The figure of 8 per cent as final budget reduction was reported by the BBC today.
However, the department may lose more in cash terms because it is also being required to deal with a capital project over commitment totalling around £38 billion left behind by the departing Labour administration.
Sources suggested that £750 million will be trimmed over the coming four years from the budget for replacing Britain's Trident nuclear deterrent.
It is thought that several RAF bases will be closed and Britain's fleet of Harrier jets may be facing the axe, leaving the Navy's aircraft carriers incapable of launching fighter planes until the JSF comes into service around 2018.
Former First Sea Lord Sir Jonathon Band - head of the Navy until last year - told The Sun the loss of the Harriers would limit Britain's ability to conduct an operation like the recovery of the Falklands in 1982.
"It would have serious implications not only for our defence posture, but also how we would be seen in the maritime world," said Sir Jonathon. "It would remove at a stroke one of our classic reaction capabilities for any emergency scenario."
Mr Cameron's intervention came after the head of the armed forces, Chief of the Defence Staff Sir Jock Stirrup, the Navy's current head Admiral Sir Mark Stanhope, General Wall and the RAF's Air Chief Marshal Sir Stephen Dalton approached him together to express their concerns about the potential impact of cuts. They are believed to have argued for the reduction in the MoD's budget to be limited to 4 per cent.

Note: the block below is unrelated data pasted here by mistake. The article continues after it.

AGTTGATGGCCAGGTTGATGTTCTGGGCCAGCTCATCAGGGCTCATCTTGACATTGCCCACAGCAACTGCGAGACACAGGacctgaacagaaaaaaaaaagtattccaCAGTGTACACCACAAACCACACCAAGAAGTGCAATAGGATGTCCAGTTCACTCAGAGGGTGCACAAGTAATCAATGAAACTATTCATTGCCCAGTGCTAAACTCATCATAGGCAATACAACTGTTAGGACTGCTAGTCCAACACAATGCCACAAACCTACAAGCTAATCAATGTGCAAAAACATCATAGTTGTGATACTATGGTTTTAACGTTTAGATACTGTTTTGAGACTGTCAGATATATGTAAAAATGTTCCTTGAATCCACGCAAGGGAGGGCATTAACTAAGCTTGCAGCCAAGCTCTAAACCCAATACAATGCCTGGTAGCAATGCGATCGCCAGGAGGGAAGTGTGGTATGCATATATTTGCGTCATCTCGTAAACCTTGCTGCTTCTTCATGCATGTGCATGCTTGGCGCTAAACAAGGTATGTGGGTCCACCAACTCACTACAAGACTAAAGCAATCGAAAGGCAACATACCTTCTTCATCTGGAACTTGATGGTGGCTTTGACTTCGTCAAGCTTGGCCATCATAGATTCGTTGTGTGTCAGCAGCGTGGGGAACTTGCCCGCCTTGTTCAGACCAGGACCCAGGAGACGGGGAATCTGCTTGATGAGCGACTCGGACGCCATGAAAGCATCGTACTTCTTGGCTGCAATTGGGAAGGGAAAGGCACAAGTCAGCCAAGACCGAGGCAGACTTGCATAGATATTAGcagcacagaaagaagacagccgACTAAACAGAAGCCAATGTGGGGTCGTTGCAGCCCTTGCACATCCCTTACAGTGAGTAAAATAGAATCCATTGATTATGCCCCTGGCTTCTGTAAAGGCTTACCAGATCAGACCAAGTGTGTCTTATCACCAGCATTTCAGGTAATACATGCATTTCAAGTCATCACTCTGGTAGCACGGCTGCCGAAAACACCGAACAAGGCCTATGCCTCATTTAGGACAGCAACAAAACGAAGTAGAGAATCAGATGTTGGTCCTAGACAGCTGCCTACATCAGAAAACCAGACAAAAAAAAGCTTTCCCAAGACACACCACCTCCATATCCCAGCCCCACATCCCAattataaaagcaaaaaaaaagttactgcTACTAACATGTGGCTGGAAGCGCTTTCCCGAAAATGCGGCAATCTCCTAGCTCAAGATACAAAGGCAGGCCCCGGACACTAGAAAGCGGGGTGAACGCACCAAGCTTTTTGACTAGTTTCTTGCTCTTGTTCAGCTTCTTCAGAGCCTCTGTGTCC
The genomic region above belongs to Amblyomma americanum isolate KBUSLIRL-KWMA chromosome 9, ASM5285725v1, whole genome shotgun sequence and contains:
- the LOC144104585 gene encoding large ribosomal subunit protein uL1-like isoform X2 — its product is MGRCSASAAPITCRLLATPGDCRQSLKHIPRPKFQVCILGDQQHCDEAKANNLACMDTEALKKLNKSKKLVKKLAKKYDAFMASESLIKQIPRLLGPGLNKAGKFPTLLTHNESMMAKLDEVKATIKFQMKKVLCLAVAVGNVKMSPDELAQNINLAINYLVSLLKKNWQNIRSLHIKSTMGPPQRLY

And concern was also voiced by American Secretary of State Hillary Clinton, who said the US expected Nato members to meet their target of spending 2 per cent of national income on defence.
Asked yesterday whether the scale of the reductions envisaged by the coalition "worried" Washington, Mrs Clinton said: "It does, and the reason it does is because I think we do have to have an alliance where there is a commitment to the common defence.
"Nato has been the most successful alliance for defensive purposes in the history of the world I guess, but it has to be maintained. Now, each country has to be able to make its appropriate contributions."
Former First Sea Lord Admiral Lord West, who served as security minister in Gordon Brown's administration, said that it would be "nonsensical" to scrap the Harriers before the Joint Strike Fighters were ready to replace them on board the Navy's aircraft carriers.
Lord West told BBC Radio 4's Today programme: "That clearly sounds very nonsensical. I am delighted if we are getting the two carriers. That makes sense - there is a strategic necessity for them.
"They provide four and a half acres of British sovereign territory with no over-flying rights, we don't have to put troops on the ground with all the risks of terrorism and so on, and we can influence the world and keep a stable globe, which is very important for our wealth in this country."
Stressing that he did not know the details of the defence settlement, Lord West added: "It sounds as though the decision has been made to go towards a cut in the Harriers. That is very risky.
"Let's say they go in two years. If in three years, God forbid, the Falklands go because the Argentinians decide to invade, it would be absolutely, totally impossible for this country - even if we had an Army of 10 million - to go and do anything about it."
Lord West added: "If you spend much less than 2 per cent (of GDP), you lose capability. It looks to me as though post-this... the core defence budget will come below 2 per cent and that is extremely dangerous. I believe personally that we should spend about 2.4 per cent - 2.5 per cent on defence."